- Contributed by
- Stockport Libraries
- People in story:
- Stockport Libraries
- Location of story:
- Leek, Staffordshire
- Article ID:
- Contributed on:
- 18 March 2004
This story was submitted to the People’s War site by Elizabeth Perez of Stockport Libraries on behalf of a lady who wishes to remain anonymous and has been added to the site with her permission. She fully understands the site’s terms and conditions.
"I was 7 years old when the war began. I lived in Leek, a small market town in North Staffordshire. On Friday September 1st, I was with my Mother in the Co-op buying black-out curtains. Suddenly the radio (which was playing music) broke in with an announcement that Hitler had invaded Poland. There was a stillness in the shop. Everyone knew that was "it". So for me, war began on Friday 1st not Sunday 3rd September.
Early in the war we had evacuees from Bradford, Manchester. We had two little girls Audrey aged 6 and Rosie (her cousin) aged 4. Audrey's mother and 2 year old brother lived with my Granny next door. They were poor, especially Rosie who was only wearing rags. Mum fitted them both out with my clothes I'd grown out of.
A family who lived with one of our neighbours was given boiled eggs and bread and butter for breakfast. They ate the whole lot, shells and all. They'd never seen eggs before. After about three weeks, they all went back to Manchester because they said we had no guns to protect them.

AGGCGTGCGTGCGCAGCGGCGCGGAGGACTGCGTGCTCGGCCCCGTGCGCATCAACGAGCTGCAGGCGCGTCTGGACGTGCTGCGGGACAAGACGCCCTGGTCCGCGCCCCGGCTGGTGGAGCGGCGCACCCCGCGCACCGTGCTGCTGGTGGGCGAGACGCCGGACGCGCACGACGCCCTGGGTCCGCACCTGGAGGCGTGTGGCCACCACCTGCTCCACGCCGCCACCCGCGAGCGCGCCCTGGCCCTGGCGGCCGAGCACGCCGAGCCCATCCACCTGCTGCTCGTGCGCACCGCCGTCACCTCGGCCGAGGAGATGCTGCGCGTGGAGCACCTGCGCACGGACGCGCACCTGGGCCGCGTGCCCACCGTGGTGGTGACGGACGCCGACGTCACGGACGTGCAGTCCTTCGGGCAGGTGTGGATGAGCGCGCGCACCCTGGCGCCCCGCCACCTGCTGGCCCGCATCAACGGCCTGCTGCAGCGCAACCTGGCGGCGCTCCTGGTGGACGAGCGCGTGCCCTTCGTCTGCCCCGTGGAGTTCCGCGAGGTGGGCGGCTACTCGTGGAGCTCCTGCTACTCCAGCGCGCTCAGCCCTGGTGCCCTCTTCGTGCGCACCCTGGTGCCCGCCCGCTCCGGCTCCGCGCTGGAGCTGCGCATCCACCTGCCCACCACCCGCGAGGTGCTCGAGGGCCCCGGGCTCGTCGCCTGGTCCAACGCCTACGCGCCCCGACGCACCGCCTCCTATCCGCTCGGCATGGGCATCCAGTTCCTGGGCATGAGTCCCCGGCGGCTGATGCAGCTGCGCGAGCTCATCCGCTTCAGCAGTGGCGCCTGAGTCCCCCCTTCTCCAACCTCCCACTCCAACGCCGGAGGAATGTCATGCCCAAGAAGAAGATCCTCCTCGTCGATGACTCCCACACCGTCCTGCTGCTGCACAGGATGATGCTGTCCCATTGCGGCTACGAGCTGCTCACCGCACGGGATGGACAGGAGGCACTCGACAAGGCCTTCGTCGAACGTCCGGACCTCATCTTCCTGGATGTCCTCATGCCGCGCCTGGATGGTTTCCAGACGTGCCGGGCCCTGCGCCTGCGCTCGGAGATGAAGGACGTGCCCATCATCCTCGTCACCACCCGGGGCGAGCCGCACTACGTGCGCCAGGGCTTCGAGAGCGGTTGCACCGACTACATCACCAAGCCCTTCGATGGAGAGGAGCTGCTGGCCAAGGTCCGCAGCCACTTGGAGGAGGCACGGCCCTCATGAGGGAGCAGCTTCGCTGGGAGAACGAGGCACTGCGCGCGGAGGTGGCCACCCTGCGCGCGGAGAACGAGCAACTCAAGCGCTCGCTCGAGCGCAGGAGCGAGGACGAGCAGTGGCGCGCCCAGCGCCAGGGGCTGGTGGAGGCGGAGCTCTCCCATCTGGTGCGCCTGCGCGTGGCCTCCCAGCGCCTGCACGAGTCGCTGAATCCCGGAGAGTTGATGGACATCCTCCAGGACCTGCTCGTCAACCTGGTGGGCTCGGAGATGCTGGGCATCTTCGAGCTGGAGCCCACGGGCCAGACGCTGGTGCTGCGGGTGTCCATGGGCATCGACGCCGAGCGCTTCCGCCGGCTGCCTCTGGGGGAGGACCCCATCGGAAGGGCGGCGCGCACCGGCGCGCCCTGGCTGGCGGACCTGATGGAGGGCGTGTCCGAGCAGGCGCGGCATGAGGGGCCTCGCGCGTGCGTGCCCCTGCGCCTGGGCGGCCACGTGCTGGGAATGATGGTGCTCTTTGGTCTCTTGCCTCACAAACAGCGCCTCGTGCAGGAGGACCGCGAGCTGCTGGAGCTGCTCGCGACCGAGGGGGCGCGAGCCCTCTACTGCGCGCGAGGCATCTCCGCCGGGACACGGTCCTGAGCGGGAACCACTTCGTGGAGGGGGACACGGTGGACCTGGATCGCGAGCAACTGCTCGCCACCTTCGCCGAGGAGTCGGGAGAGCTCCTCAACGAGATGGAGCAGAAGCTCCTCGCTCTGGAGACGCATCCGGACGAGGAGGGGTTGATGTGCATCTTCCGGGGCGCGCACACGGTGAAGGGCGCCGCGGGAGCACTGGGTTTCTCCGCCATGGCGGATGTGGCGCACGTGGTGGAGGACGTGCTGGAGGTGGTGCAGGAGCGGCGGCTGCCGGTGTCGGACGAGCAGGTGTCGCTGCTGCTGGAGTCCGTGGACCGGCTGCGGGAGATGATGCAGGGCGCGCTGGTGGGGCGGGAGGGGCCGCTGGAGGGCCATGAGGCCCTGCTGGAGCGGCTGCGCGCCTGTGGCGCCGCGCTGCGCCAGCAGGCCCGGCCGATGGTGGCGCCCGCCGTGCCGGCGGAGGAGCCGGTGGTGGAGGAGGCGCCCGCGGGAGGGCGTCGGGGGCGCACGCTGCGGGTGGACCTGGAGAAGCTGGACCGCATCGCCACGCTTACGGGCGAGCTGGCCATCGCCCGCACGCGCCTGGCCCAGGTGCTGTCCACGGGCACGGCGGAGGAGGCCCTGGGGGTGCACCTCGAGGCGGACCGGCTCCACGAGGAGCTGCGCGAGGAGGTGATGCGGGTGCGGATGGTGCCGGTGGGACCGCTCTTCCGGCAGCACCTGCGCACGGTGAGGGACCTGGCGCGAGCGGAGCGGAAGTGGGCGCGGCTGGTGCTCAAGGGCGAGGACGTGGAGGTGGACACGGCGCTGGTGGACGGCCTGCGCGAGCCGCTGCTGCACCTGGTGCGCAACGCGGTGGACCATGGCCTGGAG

Later in the war Leek had an air-raid, by accident, planes were being chased and one unloaded its whole contents, 15 high explosives, none of which exploded, they called them time-bombs. There were many incendiaries. One dropped through a kitchen roof into a bowl of water where a woman was peeling potatoes. There was random fire damage all over the town, including our church where the organ was damaged. "Romany" of the BBC came and gave a talk to raise money, he brought Raq with him. I have his autograph in two of his books.
The only casualty in town was a man who was going upstairs to fetch his baby daughter down when the raid started. A bomb hit him in the back and cut him in half then buried itself in the cellar. This was the only death.
Towards the end of the war, we had evacuees from the Felixstowe and London, when the doodlebugs started. Some doodlebugs did reach us (not many), but I remember falling on my face in West Street when an engine just cut out."
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